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Resale of the week: Addition almost doubles McLean rambler
Question of the Day
The Chesterbrook area of McLean, Va., attracts residents who appreciate the beauty of gently rolling hills, towering trees and proximity to downtown Washington. Residents here can reach the city in minutes or drive to Arlington or Tysons Corner, Va., or downtown McLean for shops, restaurants and work.
The single-family homes in the Birchwood community in Chesterbrook represent a variety of styles, in part because many of the original 1960s ramblers have been expanded and modernized in recent decades. The home at 6418 Noble Drive, on the market for $1,098,000, was built in 1965 and remodeled in 2004. The extensive addition nearly doubled the home’s size and created a warm focal point for the home while leaving an expansive backyard.
While the carefully designed addition is appealing, the home’s location may be an even bigger draw. Residents can walk to Chesterbrook Elementary School and can reach Longfellow Middle School and McLean High School in a short drive. The home rests on a quiet street just off Kirby Road, yet within minutes, residents can reach dozens of shops and restaurants in McLean or head into Georgetown or downtown Washington.
The home sits on about a quarter-acre, with level lawns and professionally landscaped garden beds in the front and back of the home. A flagstone front walk leads to the flagstone front stoop. The backyard ends at a row of towering trees with a wooded area on the opposite side of the fence.
The custom-designed addition to the home is raised above ground level in the back of the house, adding a carport for one car. A second car could be parked in tandem under the addition, and there is also a one-car garage and an asphalt drive with more space for off-street parking.
The addition also creates a shaded patio for dining or relaxing out of the sun. Plenty of additional space is available for relaxing outdoors in the rest of the backyard.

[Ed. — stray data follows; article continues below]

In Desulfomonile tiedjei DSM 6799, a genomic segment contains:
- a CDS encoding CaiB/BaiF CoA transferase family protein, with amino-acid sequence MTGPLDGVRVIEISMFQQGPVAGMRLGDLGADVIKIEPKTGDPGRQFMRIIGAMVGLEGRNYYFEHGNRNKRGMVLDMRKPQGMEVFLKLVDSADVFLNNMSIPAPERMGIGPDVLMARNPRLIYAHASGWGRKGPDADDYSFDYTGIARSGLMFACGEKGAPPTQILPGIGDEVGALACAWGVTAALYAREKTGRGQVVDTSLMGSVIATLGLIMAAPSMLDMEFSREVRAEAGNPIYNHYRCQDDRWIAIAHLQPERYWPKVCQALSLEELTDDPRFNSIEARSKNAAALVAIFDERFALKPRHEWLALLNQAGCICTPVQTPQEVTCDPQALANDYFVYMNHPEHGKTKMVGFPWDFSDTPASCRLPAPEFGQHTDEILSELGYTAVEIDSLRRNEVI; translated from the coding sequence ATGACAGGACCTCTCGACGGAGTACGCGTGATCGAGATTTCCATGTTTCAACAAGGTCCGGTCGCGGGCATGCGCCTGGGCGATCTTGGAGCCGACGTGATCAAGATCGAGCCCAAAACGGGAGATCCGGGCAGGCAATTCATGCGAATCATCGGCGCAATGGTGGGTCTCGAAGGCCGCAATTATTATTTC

The home has been meticulously maintained by the owners and includes discreet universal design features that allow for easier access for someone with limited mobility or using a wheelchair. The former rambler has all the main living areas and bedrooms on one level, with a lower level for added living space. Universal design features include widened doorways and carefully placed light switches and outlets, plus a shower with a gently sloping entrance instead of a step.
The original section of this all-brick rambler was remodeled in 2004, when the addition was designed and built. The front door opens into a foyer with hardwood flooring and a spectacular view of the trees at the back of the property.
To the right of the foyer, a wide doorway leads into the formal living room, which has hardwood flooring, a picture window and a wood-burning fireplace with a brick surround, a slate hearth and a mantel.
The living room has crown molding and a wide doorway into the adjacent formal dining room. The dining room has crown and chair-rail molding, hardwood flooring and a chandelier. A doorway in the dining room opens to reveal oak stairs leading to a floored attic storage area.
While the living room and dining room provide elegant spaces for entertaining, the family spends most of their time in the dramatic two-story addition to the home, an open family room, breakfast area and kitchen with walls of floor-to-ceiling windows facing the woods. A soaring cathedral ceiling includes recessed lighting, while hardwood flooring blends with the colors of the nearby trees.
The 25-by-18-foot family room doubles as a gathering area for large groups and a space for casual family dinners. Two sets of picture windows with transoms frame views of the manicured backyard and trees. Crown molding and oversized trim for the windows and doorways add character to this room.
The family room is open to the kitchen, which has a generously sized breakfast bar and granite counters. The kitchen includes hardwood flooring, custom-designed cabinets - including a wine rack - and stainless steel appliances.
French doors lead from the family room into another section of the addition, a conservatory that also functions as a library. The conservatory shares the two-story cathedral ceiling of the family room and also has a wall of windows facing the woods. Floor-to-ceiling built-in bookcases are set along one wall, and the room has two more tall windows facing the side yard.
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By Matt Kibbe
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